What is an Experimental Plane? - NBC Connecticut

What is an Experimental Plane?

Experts say experimental planes are safe and have a strict set of federal rules to follow.

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    NEWSLETTERS

    What is an Experimental Plane?

    Members say thousands of planes classified as experimental are registered with the Federal Aviation Administration, and they make up a significant chunk of the newer registrations received by the agency.

    (Published Thursday, July 12, 2018)

    What to Know

    • A plane classified as "experimental" was involved in a fatal crash in Plainville Thursday.

    • Experts say experimental airplanes are not uncommon and not unsafe- there is a strict set of federal guidelines regarding them.

    • Experimental planes are often built by their owners and can be huge cost savings.

    A plane involved in a fatal crash in Plainville Thursday was classified as an experimental aircraft. But what does that mean?

    The Experimental Aircraft Association has more than a half-dozen chapters in Connecticut alone.

    Members say thousands of planes classified as experimental are registered with the Federal Aviation Administration, and they make up a significant chunk of the newer registrations received by the agency.

    EAA member Paul Dowgewicz told NBC Connecticut planes with this classification are mostly built by their owners, yet still have a strict set of federal rules to follow.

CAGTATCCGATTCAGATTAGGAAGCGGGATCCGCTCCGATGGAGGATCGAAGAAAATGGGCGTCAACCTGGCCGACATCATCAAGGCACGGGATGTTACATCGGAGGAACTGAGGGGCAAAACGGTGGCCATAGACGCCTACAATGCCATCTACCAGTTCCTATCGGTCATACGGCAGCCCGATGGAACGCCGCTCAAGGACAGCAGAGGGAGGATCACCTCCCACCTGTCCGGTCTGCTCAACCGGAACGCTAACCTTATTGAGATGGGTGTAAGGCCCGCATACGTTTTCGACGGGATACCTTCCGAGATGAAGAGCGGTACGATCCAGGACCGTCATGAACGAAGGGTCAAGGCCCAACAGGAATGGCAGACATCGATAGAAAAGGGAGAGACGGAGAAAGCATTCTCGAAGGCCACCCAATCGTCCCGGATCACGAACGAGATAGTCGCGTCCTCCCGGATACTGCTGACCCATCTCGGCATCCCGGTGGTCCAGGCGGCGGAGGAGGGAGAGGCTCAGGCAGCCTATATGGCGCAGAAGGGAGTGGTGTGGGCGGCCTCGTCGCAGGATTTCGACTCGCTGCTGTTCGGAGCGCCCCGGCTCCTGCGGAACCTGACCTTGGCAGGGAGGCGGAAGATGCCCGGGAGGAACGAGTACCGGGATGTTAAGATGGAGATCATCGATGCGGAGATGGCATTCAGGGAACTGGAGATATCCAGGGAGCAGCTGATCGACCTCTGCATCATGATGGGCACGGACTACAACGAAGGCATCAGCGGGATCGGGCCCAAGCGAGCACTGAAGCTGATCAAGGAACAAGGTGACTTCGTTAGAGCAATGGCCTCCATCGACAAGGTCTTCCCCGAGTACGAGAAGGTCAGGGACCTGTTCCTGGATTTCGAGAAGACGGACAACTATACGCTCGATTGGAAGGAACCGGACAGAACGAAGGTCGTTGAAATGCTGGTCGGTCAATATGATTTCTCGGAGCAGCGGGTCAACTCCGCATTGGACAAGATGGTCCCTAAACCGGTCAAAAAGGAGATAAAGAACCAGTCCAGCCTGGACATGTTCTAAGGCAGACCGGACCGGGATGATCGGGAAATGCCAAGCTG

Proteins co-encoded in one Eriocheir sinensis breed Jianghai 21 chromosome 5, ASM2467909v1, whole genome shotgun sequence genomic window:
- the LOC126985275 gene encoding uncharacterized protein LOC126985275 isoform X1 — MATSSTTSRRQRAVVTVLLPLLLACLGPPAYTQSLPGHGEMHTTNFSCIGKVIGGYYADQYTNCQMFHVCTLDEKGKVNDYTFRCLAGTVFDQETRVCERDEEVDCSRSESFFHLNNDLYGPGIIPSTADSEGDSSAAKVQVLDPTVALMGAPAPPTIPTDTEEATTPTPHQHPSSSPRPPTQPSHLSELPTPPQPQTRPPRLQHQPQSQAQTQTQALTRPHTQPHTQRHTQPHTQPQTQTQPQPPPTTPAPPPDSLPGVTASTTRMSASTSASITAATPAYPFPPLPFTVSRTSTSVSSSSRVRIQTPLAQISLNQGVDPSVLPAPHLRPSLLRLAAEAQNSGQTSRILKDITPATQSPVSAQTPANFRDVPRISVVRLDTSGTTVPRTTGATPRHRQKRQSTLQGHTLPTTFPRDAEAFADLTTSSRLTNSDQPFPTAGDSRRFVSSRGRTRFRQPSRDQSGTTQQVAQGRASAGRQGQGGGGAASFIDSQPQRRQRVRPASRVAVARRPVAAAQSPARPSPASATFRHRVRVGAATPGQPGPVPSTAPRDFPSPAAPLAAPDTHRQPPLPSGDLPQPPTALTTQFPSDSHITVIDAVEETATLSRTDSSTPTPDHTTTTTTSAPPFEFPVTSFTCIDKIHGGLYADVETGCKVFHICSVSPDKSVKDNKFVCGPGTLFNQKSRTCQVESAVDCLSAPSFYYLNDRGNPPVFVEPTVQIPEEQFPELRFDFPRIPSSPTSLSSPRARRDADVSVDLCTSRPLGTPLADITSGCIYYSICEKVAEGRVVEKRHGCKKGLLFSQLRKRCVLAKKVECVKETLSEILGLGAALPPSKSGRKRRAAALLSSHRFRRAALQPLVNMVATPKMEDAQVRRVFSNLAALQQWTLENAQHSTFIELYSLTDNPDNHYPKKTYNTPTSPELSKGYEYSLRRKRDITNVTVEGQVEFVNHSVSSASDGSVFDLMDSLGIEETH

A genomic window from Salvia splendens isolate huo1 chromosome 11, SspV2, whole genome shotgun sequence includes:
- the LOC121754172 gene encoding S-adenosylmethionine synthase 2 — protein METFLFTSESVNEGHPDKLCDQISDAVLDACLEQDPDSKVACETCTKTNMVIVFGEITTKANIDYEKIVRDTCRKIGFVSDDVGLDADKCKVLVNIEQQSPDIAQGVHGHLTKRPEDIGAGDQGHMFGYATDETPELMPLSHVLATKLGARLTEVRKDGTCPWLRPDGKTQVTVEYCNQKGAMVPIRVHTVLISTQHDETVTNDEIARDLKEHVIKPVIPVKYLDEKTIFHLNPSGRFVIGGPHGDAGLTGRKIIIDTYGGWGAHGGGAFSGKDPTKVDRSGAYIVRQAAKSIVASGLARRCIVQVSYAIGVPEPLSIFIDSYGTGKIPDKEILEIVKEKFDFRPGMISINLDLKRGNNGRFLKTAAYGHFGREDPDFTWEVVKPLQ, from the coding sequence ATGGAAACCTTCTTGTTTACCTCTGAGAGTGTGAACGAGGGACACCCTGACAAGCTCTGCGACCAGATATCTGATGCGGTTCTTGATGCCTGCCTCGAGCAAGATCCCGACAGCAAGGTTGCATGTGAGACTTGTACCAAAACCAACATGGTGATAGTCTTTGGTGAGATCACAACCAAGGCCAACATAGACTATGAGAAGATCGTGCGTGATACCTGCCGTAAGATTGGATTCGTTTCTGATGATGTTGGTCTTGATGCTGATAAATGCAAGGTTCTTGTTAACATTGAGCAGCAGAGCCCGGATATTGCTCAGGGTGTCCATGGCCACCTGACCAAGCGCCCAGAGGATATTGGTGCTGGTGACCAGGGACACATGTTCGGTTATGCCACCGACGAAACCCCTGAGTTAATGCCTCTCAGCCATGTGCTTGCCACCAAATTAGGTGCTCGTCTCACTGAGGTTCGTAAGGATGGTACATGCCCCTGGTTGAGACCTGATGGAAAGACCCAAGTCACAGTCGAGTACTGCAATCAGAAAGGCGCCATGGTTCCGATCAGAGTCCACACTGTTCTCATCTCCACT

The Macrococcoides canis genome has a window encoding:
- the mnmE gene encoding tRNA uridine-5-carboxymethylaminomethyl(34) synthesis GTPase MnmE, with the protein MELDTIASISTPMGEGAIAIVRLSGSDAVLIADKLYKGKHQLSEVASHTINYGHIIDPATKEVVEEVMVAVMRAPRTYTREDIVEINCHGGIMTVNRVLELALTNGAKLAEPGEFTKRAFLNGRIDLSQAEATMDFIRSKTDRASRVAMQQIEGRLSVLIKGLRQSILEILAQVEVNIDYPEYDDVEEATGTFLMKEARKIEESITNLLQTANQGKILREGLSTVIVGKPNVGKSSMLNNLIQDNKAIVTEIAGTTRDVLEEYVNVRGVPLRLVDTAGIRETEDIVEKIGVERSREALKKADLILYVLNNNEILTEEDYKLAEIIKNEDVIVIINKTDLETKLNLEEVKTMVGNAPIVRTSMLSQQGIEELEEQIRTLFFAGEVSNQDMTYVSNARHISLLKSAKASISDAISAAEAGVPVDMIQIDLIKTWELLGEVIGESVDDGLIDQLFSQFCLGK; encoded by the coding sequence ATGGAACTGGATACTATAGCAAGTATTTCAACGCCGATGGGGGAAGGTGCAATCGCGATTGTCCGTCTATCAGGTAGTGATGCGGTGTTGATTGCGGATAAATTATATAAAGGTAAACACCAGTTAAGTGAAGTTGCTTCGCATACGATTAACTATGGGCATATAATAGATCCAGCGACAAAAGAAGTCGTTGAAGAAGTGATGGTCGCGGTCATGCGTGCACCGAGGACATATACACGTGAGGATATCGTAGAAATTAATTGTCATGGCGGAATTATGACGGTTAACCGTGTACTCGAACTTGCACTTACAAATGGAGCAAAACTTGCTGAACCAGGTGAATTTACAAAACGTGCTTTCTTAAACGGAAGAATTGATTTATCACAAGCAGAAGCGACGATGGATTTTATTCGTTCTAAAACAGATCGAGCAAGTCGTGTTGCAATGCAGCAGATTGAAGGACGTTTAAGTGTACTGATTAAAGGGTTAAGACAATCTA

“These are safe planes, they are inspected, the pilots undergo the same training,” Dowgewicz said.

    EAA members that spoke with NBC Connecticut said the FAA must inspect the planes before they’re allowed to fly. The owners of the planes or a certified aircraft mechanic must inspect the planes once per year after that.

    In terms of the plane that crashed in Plainville, the model, a Rutan Defiant, is equipped with two sets of wings, and a pair of engines, right behind the other, on the fuselage, Dowgewicz explained.

    He said while he can’t speculate on what happened with the Rutan Defiant that went down here, he says with one wing in the front, and the main one in the back, “…what happens with that plane if it slows down a little bit, the nose will dip, and the plane will pick up speed, and it’ll continue flying, and stay in control.”

    The extra engine, Dowgewicz said, makes the plane safer because if one goes down there’s always a backup.

    One reason Dowgewicz believes we are seeing more experimental planes, is because they are less costly.

    “…the cost of a brand new Cessna or Piper you are talking $300- or $400,000 for a new plane. When you can probably get in the air for 50 to 200,000 for something in the experimental category.”

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